On Thursday, a Russian court found WNBA star Brittney Griner guilty of drug smuggling and possession and sentenced her to 9 years in prison in a case involving cannabis oil discovered in her luggage earlier this year.

The verdict was delivered following the conclusion of closing arguments in Griner’s trial at a court near Moscow. She has been imprisoned in Russia for nearly six months after being apprehended at Moscow’s airport in February with two vape cartridges containing cannabis oil in her bags.

Griner, 31, faced a total of ten years in prison if he didn’t plead guilty to the charges last month in exchange for leniency from the court. Even if a defendant pleads guilty, criminal trials take place in court in Russia.

Cannabis is illegal in Russia, but Griner’s attorneys claim she has a valid medical prescription and did not pack the cartridges on purpose.

The court rejected those arguments in its decision on Thursday, sentencing her to nine years in a Russian penal colony and a fine of 9 million rubles, or about $150,000.

Prosecutors had asked for a 9 1/2-year prison sentence for Griner in their arguments. Many consider the nine-year sentence to be excessive for Griner’s possession of less than 2 grams of cannabis oil.

Last week, the two-time Olympic gold medalist testified in her own defense, saying she packed the vape cartridges by accident and had no “intention” of breaking Russian law.

The Russian court ruled on Thursday that Griner did, in fact, intend to smuggle cannabis.

Griner’s attorneys expressed disappointment with the verdict, and US President Joe Biden stated that he is doing everything in his power to secure her release.

“Brittney Griner received a prison sentence that serves as yet another reminder of what the rest of the world already knows: Russia is wrongfully detaining Brittney,” Biden said in a statement.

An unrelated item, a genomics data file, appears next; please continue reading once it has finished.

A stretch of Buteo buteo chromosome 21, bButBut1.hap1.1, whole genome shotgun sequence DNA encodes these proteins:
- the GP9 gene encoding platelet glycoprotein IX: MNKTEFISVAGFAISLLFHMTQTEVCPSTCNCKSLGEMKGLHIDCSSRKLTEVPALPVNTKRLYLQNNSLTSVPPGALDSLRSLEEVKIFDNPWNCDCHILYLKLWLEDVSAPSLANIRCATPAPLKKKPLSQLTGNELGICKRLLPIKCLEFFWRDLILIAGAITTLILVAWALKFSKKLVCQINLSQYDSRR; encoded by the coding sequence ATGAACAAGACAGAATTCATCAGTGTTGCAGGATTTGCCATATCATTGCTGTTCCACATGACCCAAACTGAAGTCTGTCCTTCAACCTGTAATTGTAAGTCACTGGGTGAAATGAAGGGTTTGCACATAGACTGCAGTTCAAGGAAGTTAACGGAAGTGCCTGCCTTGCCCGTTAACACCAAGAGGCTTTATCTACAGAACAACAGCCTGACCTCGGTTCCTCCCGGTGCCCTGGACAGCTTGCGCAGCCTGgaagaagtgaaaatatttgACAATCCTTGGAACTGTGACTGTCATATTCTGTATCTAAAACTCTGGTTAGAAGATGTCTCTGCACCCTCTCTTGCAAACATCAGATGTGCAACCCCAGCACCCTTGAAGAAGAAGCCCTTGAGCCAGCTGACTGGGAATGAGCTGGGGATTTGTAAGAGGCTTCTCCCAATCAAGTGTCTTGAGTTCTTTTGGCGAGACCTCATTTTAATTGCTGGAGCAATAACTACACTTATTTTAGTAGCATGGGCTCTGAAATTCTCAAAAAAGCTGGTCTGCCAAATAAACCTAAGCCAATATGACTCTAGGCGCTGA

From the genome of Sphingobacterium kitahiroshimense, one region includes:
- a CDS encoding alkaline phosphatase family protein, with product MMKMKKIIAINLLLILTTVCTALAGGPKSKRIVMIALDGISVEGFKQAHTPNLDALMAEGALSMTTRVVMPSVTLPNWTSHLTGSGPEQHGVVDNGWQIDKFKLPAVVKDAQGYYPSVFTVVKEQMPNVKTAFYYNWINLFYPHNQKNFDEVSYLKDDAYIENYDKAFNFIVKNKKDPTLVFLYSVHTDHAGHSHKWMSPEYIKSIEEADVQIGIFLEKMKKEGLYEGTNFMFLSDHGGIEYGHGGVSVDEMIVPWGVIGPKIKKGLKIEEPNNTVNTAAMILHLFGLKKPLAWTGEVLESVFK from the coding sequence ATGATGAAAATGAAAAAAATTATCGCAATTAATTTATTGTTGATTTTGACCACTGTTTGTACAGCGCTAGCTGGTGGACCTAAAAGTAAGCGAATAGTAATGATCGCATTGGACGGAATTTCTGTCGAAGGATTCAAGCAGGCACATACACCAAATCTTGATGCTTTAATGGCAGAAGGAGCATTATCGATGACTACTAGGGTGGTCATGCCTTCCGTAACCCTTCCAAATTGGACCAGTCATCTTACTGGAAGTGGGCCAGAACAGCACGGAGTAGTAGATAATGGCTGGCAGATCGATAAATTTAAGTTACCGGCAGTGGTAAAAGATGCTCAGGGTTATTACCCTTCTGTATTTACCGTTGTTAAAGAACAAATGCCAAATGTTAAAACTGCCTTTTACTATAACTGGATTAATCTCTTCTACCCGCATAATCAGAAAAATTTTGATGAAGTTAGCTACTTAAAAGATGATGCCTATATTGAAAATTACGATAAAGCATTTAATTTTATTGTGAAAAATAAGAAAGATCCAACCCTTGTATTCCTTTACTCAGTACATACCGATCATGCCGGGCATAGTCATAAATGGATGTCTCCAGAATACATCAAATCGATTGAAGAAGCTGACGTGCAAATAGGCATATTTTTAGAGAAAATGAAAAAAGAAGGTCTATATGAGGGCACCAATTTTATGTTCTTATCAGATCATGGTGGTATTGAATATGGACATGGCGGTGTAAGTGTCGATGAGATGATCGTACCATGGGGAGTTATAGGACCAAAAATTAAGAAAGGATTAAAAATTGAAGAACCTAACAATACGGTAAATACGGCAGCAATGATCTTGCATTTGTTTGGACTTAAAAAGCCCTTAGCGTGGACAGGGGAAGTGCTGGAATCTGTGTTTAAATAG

“My administration will continue to work tirelessly and pursue every possible avenue to return Brittney and [imprisoned former US Marine] Paul Whelan safely home as soon as possible.”

Griner’s attorneys called the verdict “absolutely unreasonable” and promised to file an appeal on his behalf. According to The New York Times, they emphasized that the Russian court “completely ignored all of the defense evidence, and most importantly, the guilty plea.”

Early this week, a defense expert chemist testified that Russia had violated its own laws during an examination of the banned substance Griner had. Griner’s defense team also claimed that Russia’s method of measuring the substance was flawed.

Griner’s conviction in the case was thought to be almost certain because nearly all defendants in Russia are convicted during trial. Her conviction fueled calls for Biden to secure her release.

Last week, US Secretary of State Anthony Blinken stated that “a substantial offer” for Griner’s release had been made, and that he had also pressed Russian Foreign Minister Sergey Lavrov to release Whelan, who has been imprisoned in Russia since 2018 on an espionage conviction.

Whelan’s name has surfaced as part of a possible prisoner swap in which he and Griner would be released in exchange for the United States releasing convicted Russian arms dealer Viktor Bout. Russian officials confirmed this week that the talks are still ongoing, but that “a concrete result” is still awaited.

Experts on Russian law say that before Russian officials consider a prisoner swap, the entire legal process must be completed, with Griner admitting guilt, being convicted, and sentenced.

Some of Griner’s supporters believe she is being used as political leverage by Russia in its conflict with Ukraine. While the US State Department has declared Griner to be “wrongfully detained,” family members have urged the Biden administration to take stronger measures to free her.

Meanwhile, Whelan’s family expressed cautious optimism that the imprisoned Marine would be released as part of Griner’s case.